The secret? There are four of them. First, the beak is hard, but also elastic, allowing it to give a little. Second, some of the bone in the skull is spongy, offering a little more give. Third, there is a special relationship between the cerebrospinal fluid and the skull to allow for more absorption of vibration. And lastly, that tongue that helps the Flicker stab its food is connected at its base to a much longer connective tissue called the hyoid. The hyoid allows the bird to extend its barbed tongue when looking for ants and beetle larvae. When it is drumming, however, the hyoid extends backwards inside the skull, wrapping itself around the back of the brain, up over the top of the head and around the inside of the eyeball to cradle the brain from impact. Each time a woodpecker pecks and then stops pecking at a G-force of 1,200, it is equivalent to crashing into a brick wall while going 26,000 miles per hour! And miraculously, the Northern Flicker seems to drum non-stop throughout the month of March in Portland without a care in the world, except of course, to find a mate and further the species. And just like that, the bird gets spooked and dashes off – flapping wings filled with hollow bones that lighten the load to allow for flight. The Northern Flicker is a dramatic example of nature’s ability to adapt.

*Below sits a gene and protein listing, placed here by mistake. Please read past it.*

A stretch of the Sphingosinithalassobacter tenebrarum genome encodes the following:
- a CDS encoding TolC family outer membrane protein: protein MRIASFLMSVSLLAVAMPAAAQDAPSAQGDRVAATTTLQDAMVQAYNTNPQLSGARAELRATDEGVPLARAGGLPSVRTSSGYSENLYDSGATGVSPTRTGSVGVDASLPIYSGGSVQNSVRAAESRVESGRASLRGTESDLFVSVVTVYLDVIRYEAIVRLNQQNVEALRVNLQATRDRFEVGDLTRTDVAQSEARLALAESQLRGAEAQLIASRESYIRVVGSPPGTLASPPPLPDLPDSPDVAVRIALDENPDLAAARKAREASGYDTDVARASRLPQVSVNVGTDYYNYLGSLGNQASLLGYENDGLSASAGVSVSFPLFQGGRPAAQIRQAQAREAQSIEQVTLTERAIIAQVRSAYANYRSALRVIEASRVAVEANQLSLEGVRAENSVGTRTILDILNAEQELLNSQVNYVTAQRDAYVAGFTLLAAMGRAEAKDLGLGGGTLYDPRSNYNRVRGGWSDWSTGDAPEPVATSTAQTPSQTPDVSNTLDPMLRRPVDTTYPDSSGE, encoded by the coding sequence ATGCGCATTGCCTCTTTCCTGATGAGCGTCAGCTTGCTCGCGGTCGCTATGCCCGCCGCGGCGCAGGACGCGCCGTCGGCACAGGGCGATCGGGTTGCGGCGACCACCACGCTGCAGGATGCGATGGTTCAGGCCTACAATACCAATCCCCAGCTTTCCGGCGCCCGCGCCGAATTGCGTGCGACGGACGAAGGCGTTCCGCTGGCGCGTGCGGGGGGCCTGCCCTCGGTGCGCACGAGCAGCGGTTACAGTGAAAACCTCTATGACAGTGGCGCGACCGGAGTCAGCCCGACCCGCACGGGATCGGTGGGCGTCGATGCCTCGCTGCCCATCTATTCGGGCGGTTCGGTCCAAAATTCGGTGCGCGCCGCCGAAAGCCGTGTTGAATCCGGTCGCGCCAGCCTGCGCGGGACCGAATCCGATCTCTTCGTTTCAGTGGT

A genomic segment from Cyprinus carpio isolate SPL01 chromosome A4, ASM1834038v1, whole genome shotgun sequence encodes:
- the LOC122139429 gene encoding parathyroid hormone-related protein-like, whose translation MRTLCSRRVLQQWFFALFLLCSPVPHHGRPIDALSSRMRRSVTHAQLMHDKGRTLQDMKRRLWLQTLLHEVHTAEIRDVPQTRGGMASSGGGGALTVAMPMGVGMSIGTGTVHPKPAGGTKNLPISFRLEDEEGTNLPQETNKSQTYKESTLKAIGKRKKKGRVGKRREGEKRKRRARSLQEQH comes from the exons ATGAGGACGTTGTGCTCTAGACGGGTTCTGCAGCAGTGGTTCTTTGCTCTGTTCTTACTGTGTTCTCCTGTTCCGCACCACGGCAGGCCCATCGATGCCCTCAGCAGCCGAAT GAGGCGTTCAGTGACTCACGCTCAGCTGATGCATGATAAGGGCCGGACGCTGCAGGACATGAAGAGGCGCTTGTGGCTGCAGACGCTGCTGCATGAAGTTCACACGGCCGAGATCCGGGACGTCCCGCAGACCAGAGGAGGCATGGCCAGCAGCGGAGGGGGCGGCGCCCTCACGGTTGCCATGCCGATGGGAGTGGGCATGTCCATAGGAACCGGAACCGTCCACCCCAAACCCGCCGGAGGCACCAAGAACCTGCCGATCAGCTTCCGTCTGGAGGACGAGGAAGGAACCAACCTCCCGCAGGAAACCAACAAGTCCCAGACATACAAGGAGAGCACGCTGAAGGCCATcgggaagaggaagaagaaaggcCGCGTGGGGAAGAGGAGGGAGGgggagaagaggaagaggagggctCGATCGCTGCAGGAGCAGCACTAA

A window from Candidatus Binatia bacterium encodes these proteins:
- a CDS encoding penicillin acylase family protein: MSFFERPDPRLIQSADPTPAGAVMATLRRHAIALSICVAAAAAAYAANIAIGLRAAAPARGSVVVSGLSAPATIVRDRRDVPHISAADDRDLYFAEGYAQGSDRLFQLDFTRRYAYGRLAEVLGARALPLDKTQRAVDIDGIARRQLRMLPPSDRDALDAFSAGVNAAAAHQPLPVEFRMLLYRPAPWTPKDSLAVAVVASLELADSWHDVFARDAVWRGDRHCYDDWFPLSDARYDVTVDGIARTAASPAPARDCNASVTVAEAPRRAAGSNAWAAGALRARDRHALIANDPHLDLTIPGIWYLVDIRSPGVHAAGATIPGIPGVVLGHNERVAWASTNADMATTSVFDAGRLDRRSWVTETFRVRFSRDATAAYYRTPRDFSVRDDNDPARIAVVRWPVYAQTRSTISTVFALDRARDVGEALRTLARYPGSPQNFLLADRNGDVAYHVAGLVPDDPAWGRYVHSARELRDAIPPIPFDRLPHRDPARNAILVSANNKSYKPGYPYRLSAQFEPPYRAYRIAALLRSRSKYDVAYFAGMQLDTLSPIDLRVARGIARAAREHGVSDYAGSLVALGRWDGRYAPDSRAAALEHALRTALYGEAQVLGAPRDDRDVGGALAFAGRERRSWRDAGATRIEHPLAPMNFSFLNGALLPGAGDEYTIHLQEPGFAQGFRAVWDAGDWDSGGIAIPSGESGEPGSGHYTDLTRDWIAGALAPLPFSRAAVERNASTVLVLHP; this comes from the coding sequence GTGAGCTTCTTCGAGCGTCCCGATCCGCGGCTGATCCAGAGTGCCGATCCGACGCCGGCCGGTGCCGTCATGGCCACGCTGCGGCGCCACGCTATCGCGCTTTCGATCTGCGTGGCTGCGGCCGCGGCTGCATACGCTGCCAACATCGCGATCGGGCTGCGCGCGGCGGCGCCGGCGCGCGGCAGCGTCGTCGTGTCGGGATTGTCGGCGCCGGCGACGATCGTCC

In the Sermon on the Mount, Jesus offers the crowd to whom he is speaking a whole list of moral, ethical and spiritual guidance, and then near the end of it, he says something like this: “Don’t worry about your life… look to the birds for a clue–they don’t plant or harvest or store food in barns, and yet, they are taken care of… Who, by worrying, has ever added one hour to her life? Don’t chase after things that are meaningless in the big scheme of things – God knows what you need. Trust. Chase a life of meaning. Let tomorrow worry about tomorrow–today has enough trouble of its own.”